In a breakthrough study, scientists from University of Wisconsin-Madison have developed a GPS-enabled inhaler that can help pinpoint the areas that trigger asthmatic attacks.
"Asthma is unique in that people carry their inhalers around with them and use them at the time and place when they are having symptoms," ABC Online quoted lead researcher David Van Sickle as saying.
To test the efficacy of the GPS device, he and his colleagues have recruited four asthmatic undergraduates.
The subjects will carry around inhalers equipped to relay location data when they were being used.
"At one time, I was worried that lugging this inhaler around would cause people to have asthma attacks. It looked like a washing machine tied on to an inhaler," said Van Sickle.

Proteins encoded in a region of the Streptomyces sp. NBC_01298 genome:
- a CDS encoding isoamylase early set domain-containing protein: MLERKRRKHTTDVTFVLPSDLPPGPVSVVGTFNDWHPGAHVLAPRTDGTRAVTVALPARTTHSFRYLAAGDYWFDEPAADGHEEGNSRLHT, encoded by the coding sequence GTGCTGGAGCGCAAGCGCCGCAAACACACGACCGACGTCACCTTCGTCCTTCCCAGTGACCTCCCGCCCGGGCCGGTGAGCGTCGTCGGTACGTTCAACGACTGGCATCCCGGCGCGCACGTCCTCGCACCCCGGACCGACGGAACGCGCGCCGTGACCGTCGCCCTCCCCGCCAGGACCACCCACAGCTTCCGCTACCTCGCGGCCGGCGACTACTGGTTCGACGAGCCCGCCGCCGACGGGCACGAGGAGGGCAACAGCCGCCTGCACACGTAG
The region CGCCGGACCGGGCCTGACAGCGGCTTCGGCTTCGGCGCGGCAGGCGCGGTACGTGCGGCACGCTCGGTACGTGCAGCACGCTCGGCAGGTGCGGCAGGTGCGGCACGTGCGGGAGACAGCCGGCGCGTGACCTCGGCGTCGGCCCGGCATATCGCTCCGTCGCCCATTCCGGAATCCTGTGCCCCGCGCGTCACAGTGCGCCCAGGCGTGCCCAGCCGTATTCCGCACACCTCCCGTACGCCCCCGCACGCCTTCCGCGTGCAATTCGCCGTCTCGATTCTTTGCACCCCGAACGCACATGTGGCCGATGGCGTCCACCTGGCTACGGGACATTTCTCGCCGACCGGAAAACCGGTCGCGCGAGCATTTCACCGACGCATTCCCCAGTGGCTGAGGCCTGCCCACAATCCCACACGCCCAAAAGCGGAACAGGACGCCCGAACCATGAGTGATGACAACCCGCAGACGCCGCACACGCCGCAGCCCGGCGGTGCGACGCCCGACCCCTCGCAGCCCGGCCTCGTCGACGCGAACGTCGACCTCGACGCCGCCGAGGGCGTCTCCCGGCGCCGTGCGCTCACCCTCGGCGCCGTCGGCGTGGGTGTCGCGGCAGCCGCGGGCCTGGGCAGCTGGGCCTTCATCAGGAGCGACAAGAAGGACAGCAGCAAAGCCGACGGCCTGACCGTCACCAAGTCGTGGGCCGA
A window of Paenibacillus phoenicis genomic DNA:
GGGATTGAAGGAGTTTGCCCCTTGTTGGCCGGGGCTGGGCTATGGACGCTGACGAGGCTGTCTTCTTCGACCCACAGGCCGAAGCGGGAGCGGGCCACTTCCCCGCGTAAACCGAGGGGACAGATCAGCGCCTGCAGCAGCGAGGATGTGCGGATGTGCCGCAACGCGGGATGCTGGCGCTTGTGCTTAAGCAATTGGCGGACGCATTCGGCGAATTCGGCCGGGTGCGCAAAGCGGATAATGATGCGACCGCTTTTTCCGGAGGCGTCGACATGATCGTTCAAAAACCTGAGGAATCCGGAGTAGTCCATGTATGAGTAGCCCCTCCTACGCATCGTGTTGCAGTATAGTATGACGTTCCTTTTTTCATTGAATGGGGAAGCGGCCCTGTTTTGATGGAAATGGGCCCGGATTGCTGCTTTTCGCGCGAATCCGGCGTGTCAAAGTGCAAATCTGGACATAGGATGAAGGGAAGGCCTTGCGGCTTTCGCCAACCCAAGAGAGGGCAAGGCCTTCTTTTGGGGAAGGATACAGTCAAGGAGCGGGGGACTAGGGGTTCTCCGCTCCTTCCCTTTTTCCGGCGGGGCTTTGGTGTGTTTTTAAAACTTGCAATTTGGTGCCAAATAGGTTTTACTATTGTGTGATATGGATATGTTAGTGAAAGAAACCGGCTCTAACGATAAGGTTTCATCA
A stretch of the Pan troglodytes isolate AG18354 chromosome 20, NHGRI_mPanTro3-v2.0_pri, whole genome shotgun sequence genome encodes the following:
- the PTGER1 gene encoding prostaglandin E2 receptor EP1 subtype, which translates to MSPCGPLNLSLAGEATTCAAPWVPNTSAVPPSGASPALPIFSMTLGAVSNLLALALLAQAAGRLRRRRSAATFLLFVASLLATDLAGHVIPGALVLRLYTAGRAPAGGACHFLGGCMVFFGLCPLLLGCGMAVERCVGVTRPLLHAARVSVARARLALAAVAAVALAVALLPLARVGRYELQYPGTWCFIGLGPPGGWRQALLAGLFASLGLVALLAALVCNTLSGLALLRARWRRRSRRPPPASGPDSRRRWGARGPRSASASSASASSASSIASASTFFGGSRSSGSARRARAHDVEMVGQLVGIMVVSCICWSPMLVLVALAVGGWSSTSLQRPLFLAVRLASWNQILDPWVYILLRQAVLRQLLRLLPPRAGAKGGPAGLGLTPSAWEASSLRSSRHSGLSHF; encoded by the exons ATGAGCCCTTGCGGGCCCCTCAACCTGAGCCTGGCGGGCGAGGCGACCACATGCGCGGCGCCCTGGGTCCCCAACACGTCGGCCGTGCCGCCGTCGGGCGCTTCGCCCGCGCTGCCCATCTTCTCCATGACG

"The device is now about the size of a nine-volt battery, and the weight is insignificant.
"We had this one guy who was using his inhaler every day at work, and he was fine the rest of the time. He had never put it together that he had workplace-related asthma. It's funny what people miss when they're so close to stuff," he added.
Van Sickle has received funding for a pilot program now under way in the city of Madison.